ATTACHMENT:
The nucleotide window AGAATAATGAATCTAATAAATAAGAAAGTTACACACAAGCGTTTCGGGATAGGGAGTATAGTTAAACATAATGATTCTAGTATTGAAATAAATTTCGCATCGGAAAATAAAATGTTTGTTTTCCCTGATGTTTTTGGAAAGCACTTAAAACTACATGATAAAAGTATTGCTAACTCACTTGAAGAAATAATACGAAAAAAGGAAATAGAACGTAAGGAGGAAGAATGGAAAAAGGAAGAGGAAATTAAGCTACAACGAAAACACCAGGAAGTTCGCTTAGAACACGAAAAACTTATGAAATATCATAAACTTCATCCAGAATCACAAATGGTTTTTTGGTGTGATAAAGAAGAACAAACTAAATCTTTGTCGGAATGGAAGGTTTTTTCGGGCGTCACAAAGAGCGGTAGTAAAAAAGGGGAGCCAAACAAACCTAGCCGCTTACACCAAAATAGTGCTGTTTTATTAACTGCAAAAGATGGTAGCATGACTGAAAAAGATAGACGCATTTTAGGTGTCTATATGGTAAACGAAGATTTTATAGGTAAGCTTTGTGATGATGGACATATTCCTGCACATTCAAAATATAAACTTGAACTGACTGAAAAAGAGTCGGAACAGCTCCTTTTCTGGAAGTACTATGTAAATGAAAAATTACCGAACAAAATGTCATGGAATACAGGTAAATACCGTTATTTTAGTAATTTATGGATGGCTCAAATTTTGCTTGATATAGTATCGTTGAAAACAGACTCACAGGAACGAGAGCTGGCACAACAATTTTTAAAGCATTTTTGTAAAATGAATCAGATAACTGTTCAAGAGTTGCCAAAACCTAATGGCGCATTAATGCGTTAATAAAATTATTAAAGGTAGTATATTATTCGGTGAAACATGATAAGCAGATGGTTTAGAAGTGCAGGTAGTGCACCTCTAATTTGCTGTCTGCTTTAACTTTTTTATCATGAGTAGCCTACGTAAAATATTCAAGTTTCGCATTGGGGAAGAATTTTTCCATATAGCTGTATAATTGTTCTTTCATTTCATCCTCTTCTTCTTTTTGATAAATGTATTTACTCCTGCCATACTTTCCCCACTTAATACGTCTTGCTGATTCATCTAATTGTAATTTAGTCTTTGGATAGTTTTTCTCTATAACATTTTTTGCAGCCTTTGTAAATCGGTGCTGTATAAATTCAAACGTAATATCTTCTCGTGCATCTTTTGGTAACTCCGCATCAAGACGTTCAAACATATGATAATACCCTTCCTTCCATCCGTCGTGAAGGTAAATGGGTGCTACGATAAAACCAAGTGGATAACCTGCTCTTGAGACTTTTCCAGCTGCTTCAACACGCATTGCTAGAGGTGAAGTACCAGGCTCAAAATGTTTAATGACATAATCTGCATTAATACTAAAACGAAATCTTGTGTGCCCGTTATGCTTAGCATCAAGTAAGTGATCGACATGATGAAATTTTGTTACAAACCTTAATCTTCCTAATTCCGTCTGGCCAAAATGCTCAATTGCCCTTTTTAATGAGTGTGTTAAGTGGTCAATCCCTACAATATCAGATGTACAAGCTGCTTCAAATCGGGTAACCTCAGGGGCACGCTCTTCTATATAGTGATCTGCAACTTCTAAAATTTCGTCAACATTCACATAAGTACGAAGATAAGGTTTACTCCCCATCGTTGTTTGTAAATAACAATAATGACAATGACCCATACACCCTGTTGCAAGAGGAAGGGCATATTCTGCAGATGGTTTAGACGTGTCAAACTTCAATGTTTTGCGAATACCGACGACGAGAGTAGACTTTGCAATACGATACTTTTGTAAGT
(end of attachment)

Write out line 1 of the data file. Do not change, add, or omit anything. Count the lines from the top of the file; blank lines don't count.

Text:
The nucleotide window AGAATAATGAATCTAATAAATAAGAAAGTTACACACAAGCGTTTCGGGATAGGGAGTATAGTTAAACATAATGATTCTAGTATTGAAATAAATTTCGCATCGGAAAATAAAATGTTTGTTTTCCCTGATGTTTTTGGAAAGCACTTAAAACTACATGATAAAAGTATTGCTAACTCACTTGAAGAAATAATACGAAAAAAGGAAATAGAACGTAAGGAGGAAGAATGGAAAAAGGAAGAGGAAATTAAGCTACAACGAAAACACCAGGAAGTTCGCTTAGAACACGAAAAACTTATGAAATATCATAAACTTCATCCAGAATCACAAATGGTTTTTTGGTGTGATAAAGAAGAACAAACTAAATCTTTGTCGGAATGGAAGGTTTTTTCGGGCGTCACAAAGAGCGGTAGTAAAAAAGGGGAGCCAAACAAACCTAGCCGCTTACACCAAAATAGTGCTGTTTTATTAACTGCAAAAGATGGTAGCATGACTGAAAAAGATAGACGCATTTTAGGTGTCTATATGGTAAACGAAGATTTTATAGGTAAGCTTTGTGATGATGGACATATTCCTGCACATTCAAAATATAAACTTGAACTGACTGAAAAAGAGTCGGAACAGCTCCTTTTCTGGAAGTACTATGTAAATGAAAAATTACCGAACAAAATGTCATGGAATACAGGTAAATACCGTTATTTTAGTAATTTATGGATGGCTCAAATTTTGCTTGATATAGTATCGTTGAAAACAGACTCACAGGAACGAGAGCTGGCACAACAATTTTTAAAGCATTTTTGTAAAATGAATCAGATAACTGTTCAAGAGTTGCCAAAACCTAATGGCGCATTAATGCGTTAATAAAATTATTAAAGGTAGTATATTATTCGGTGAAACATGATAAGCAGATGGTTTAGAAGTGCAGGTAGTGCACCTCTAATTTGCTGTCTGCTTTAACTTTTTTATCATGAGTAGCCTACGTAAAATATTCAAGTTTCGCATTGGGGAAGAATTTTTCCATATAGCTGTATAATTGTTCTTTCATTTCATCCTCTTCTTCTTTTTGATAAATGTATTTACTCCTGCCATACTTTCCCCACTTAATACGTCTTGCTGATTCATCTAATTGTAATTTAGTCTTTGGATAGTTTTTCTCTATAACATTTTTTGCAGCCTTTGTAAATCGGTGCTGTATAAATTCAAACGTAATATCTTCTCGTGCATCTTTTGGTAACTCCGCATCAAGACGTTCAAACATATGATAATACCCTTCCTTCCATCCGTCGTGAAGGTAAATGGGTGCTACGATAAAACCAAGTGGATAACCTGCTCTTGAGACTTTTCCAGCTGCTTCAACACGCATTGCTAGAGGTGAAGTACCAGGCTCAAAATGTTTAATGACATAATCTGCATTAATACTAAAACGAAATCTTGTGTGCCCGTTATGCTTAGCATCAAGTAAGTGATCGACATGATGAAATTTTGTTACAAACCTTAATCTTCCTAATTCCGTCTGGCCAAAATGCTCAATTGCCCTTTTTAATGAGTGTGTTAAGTGGTCAATCCCTACAATATCAGATGTACAAGCTGCTTCAAATCGGGTAACCTCAGGGGCACGCTCTTCTATATAGTGATCTGCAACTTCTAAAATTTCGTCAACATTCACATAAGTACGAAGATAAGGTTTACTCCCCATCGTTGTTTGTAAATAACAATAATGACAATGACCCATACACCCTGTTGCAAGAGGAAGGGCATATTCTGCAGATGGTTTAGACGTGTCAAACTTCAATGTTTTGCGAATACCGACGACGAGAGTAGACTTTGCAATACGATACTTTTGTAAGT